10 results found
Fully 85% of American adults own a cell phone and now use the devices to do much more than make phone calls. Cell phones have become a portal for an ever-growing list of activities. In nationally representative phone surveys in the spring and summer, the Pew Research Center's Internet & American Life Project obtained readings on some of the most popular activities.
Presents technology stakeholders' survey responses about whether the Millennial generation's always-on connection to people and information through social media, mobile Web, and multi-tasking will be a net positive or negative by 2020. Excerpts comments.
Presents survey findings about American adults' views of the social and emotional climate of social networking sites, including experiences of kind or unkind behavior, those that boosted or ended a friendship, and reactions to problems.
Analyzes data on Facebook user activity, including patterns in sending friend requests, adding content, and "liking" their friends' content; the interconnectedness of friends; and links between the number of friends, Facebook activity, and social support.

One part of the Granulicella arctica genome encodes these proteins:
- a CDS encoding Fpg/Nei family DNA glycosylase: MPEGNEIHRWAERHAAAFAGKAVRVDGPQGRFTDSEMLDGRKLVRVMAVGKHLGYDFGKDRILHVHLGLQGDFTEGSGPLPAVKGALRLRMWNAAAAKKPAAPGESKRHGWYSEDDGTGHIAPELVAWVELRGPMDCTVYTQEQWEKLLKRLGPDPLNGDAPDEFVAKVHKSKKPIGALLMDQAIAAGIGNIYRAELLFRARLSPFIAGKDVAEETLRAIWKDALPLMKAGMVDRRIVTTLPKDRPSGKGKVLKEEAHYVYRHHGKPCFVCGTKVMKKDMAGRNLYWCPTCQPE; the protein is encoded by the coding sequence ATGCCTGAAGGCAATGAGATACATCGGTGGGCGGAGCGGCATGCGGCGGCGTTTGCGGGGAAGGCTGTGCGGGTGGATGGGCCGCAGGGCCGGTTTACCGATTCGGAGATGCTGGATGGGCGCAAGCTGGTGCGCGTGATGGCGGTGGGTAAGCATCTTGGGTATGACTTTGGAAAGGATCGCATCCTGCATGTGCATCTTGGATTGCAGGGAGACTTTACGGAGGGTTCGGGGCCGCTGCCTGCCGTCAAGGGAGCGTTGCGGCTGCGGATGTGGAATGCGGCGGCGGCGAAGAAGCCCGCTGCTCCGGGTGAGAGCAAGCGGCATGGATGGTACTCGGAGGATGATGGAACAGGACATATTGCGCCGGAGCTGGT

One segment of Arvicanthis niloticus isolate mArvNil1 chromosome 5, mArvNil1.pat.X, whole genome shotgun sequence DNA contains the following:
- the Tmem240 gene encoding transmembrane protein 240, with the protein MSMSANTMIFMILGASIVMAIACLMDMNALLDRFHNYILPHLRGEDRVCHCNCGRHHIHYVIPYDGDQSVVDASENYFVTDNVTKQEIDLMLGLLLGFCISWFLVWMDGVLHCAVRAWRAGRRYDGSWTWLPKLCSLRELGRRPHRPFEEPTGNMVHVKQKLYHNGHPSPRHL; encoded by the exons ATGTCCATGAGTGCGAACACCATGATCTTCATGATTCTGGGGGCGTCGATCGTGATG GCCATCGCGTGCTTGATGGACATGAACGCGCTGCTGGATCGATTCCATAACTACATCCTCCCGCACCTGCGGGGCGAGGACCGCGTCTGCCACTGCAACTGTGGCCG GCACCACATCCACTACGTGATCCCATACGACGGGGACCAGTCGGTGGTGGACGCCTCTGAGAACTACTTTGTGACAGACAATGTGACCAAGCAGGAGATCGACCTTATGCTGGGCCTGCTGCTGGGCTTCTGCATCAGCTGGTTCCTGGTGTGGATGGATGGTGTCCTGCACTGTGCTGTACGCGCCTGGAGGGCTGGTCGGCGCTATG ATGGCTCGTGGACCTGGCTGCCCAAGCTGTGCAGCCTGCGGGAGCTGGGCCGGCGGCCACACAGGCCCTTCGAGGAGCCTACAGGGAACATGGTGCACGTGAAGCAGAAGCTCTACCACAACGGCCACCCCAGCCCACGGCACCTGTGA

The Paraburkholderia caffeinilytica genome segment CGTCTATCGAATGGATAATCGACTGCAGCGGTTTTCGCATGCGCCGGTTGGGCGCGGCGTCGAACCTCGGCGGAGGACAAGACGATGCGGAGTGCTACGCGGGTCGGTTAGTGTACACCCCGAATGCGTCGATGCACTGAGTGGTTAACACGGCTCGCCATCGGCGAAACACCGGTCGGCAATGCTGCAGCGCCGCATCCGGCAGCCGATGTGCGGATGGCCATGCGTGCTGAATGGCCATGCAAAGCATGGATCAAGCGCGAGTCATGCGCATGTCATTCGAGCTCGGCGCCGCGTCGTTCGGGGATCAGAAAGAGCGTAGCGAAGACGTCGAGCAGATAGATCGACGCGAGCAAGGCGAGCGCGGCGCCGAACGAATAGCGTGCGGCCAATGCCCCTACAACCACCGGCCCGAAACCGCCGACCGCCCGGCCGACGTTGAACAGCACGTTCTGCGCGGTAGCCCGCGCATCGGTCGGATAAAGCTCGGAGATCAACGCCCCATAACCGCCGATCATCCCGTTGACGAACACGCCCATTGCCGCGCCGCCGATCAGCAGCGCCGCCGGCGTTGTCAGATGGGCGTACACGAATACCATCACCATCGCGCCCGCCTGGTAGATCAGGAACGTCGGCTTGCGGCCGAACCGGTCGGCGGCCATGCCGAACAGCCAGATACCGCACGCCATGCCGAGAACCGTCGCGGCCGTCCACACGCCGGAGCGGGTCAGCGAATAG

Presents survey findings about trends since 2000 in why Americans go online by age, gender, race/ethnicity, education, and income. Considers contributing factors, including the increase in broadband connections, video, and social networking.
Based on surveys in three cities, analyzes links between perceptions of the local government's transparency and residents' satisfaction with its performance, the community, and local information ecosystem, as well as sense of civic empowerment.
Analyzes survey findings on the impact of social media and mobile connectivity on news consumption behavior by demographics and political affiliation. Examines sources; topics; participation by sharing, commenting on, or creating news; and views on media.
Presents findings from a survey conducted in November 2004. Looks at how Americans used the Internet to get political news and information, discuss candidates and debate issues, and volunteer or make contributions to candidates during 2004.
Presents findings from a survey conducted in May and June 2004. Looks at the use of the Internet for news coverage and images not available in the mainstream media. Includes reaction to the new experience of war images online.
Looks at Internet users' expectations about finding healthcare information, personal information, and up-to-date news, information or services online from a government agency.
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